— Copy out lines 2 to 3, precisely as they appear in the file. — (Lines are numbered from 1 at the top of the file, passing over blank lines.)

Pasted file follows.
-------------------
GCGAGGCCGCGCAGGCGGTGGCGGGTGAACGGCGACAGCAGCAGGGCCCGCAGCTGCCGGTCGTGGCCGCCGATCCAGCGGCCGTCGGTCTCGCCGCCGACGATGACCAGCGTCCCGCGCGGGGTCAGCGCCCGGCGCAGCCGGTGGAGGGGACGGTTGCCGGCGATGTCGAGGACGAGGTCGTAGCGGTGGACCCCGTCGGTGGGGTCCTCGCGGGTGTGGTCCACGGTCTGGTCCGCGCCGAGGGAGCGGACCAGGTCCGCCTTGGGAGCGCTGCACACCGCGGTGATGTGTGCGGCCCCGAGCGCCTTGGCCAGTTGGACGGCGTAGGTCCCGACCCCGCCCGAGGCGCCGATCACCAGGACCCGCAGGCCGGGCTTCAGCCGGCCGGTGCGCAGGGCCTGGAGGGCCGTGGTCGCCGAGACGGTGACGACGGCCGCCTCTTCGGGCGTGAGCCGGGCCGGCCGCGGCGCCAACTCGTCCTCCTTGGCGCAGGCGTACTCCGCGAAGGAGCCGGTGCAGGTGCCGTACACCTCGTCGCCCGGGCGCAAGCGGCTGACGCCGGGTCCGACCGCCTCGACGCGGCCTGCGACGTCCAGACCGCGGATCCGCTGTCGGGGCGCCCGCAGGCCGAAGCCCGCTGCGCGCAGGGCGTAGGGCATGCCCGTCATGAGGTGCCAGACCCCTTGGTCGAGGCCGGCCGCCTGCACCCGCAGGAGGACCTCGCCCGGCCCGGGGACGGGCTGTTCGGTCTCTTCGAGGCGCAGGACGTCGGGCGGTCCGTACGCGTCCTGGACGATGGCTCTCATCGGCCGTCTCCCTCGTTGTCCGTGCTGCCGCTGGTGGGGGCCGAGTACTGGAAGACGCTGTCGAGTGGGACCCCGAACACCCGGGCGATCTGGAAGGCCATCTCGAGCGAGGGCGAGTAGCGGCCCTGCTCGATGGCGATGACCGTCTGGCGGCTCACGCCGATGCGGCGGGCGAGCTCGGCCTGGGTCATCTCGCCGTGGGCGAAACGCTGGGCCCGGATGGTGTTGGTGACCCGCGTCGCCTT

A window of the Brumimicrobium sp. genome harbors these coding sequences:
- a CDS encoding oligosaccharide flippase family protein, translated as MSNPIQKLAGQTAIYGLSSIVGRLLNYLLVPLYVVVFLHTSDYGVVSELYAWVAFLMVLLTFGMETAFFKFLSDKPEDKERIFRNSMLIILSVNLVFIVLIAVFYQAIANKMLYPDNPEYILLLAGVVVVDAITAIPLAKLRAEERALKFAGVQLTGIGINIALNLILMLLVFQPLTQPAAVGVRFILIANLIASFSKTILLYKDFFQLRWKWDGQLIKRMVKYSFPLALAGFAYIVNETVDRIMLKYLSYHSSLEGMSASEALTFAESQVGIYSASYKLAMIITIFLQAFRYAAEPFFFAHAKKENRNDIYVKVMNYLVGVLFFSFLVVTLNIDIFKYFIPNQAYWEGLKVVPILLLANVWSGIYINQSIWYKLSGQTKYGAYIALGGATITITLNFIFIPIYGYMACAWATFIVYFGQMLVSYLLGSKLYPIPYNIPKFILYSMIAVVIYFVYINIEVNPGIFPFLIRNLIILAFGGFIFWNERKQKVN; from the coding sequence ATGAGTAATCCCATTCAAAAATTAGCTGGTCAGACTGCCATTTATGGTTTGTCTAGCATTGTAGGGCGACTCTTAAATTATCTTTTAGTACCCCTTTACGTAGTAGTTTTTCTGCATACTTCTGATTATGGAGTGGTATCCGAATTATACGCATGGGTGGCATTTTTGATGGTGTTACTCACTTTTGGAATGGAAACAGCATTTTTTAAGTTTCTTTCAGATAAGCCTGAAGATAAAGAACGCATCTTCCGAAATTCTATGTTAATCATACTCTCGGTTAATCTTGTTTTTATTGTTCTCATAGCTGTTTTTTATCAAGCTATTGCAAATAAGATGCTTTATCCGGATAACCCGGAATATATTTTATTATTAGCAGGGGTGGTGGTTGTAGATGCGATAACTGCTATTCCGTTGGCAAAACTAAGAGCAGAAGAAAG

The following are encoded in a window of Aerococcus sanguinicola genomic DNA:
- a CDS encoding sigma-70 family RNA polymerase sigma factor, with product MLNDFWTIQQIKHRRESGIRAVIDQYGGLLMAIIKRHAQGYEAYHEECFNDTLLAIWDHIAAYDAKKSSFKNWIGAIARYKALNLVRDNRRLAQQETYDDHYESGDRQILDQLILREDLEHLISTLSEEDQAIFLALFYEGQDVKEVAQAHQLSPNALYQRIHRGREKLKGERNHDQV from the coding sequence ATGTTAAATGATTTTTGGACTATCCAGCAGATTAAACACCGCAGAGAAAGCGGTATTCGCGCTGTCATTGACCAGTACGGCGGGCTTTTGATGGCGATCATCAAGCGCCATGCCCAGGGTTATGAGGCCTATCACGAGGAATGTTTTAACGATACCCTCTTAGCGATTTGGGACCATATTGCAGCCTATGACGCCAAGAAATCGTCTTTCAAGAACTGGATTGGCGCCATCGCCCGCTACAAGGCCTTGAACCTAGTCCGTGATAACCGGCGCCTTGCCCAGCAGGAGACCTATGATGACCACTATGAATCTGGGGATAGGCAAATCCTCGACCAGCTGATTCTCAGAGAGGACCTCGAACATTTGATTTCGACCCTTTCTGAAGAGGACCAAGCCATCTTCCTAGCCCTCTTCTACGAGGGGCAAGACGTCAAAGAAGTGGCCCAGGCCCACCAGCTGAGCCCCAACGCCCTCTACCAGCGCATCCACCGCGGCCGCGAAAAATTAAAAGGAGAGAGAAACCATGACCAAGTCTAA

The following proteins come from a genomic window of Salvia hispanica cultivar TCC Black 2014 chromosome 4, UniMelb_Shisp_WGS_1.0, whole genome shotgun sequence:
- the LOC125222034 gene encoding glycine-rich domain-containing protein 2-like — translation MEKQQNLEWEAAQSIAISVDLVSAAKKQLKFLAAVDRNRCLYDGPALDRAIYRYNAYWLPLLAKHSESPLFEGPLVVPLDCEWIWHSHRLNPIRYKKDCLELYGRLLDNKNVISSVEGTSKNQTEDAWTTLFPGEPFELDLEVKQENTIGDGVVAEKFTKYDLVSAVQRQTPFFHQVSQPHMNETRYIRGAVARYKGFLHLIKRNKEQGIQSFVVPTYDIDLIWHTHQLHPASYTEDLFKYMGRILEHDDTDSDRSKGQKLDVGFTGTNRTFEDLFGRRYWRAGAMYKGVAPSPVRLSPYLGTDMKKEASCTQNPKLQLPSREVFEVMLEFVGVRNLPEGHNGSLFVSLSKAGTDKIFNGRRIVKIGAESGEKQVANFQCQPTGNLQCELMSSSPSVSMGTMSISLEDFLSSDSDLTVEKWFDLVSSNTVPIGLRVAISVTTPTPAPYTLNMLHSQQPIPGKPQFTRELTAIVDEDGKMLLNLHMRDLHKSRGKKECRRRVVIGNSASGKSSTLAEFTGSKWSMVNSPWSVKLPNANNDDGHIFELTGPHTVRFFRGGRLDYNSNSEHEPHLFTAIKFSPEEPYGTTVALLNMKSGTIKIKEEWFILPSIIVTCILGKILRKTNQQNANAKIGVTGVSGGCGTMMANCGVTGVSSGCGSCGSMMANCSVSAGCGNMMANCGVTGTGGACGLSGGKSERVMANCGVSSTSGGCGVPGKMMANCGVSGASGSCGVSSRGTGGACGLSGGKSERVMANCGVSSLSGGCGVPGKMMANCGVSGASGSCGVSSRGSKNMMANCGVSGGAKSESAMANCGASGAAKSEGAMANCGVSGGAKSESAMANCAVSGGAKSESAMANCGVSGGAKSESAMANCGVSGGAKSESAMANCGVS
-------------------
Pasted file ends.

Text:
A window of the Brumimicrobium sp. genome harbors these coding sequences:
- a CDS encoding oligosaccharide flippase family protein, translated as MSNPIQKLAGQTAIYGLSSIVGRLLNYLLVPLYVVVFLHTSDYGVVSELYAWVAFLMVLLTFGMETAFFKFLSDKPEDKERIFRNSMLIILSVNLVFIVLIAVFYQAIANKMLYPDNPEYILLLAGVVVVDAITAIPLAKLRAEERALKFAGVQLTGIGINIALNLILMLLVFQPLTQPAAVGVRFILIANLIASFSKTILLYKDFFQLRWKWDGQLIKRMVKYSFPLALAGFAYIVNETVDRIMLKYLSYHSSLEGMSASEALTFAESQVGIYSASYKLAMIITIFLQAFRYAAEPFFFAHAKKENRNDIYVKVMNYLVGVLFFSFLVVTLNIDIFKYFIPNQAYWEGLKVVPILLLANVWSGIYINQSIWYKLSGQTKYGAYIALGGATITITLNFIFIPIYGYMACAWATFIVYFGQMLVSYLLGSKLYPIPYNIPKFILYSMIAVVIYFVYINIEVNPGIFPFLIRNLIILAFGGFIFWNERKQKVN; from the coding sequence ATGAGTAATCCCATTCAAAAATTAGCTGGTCAGACTGCCATTTATGGTTTGTCTAGCATTGTAGGGCGACTCTTAAATTATCTTTTAGTACCCCTTTACGTAGTAGTTTTTCTGCATACTTCTGATTATGGAGTGGTATCCGAATTATACGCATGGGTGGCATTTTTGATGGTGTTACTCACTTTTGGAATGGAAACAGCATTTTTTAAGTTTCTTTCAGATAAGCCTGAAGATAAAGAACGCATCTTCCGAAATTCTATGTTAATCATACTCTCGGTTAATCTTGTTTTTATTGTTCTCATAGCTGTTTTTTATCAAGCTATTGCAAATAAGATGCTTTATCCGGATAACCCGGAATATATTTTATTATTAGCAGGGGTGGTGGTTGTAGATGCGATAACTGCTATTCCGTTGGCAAAACTAAGAGCAGAAGAAAG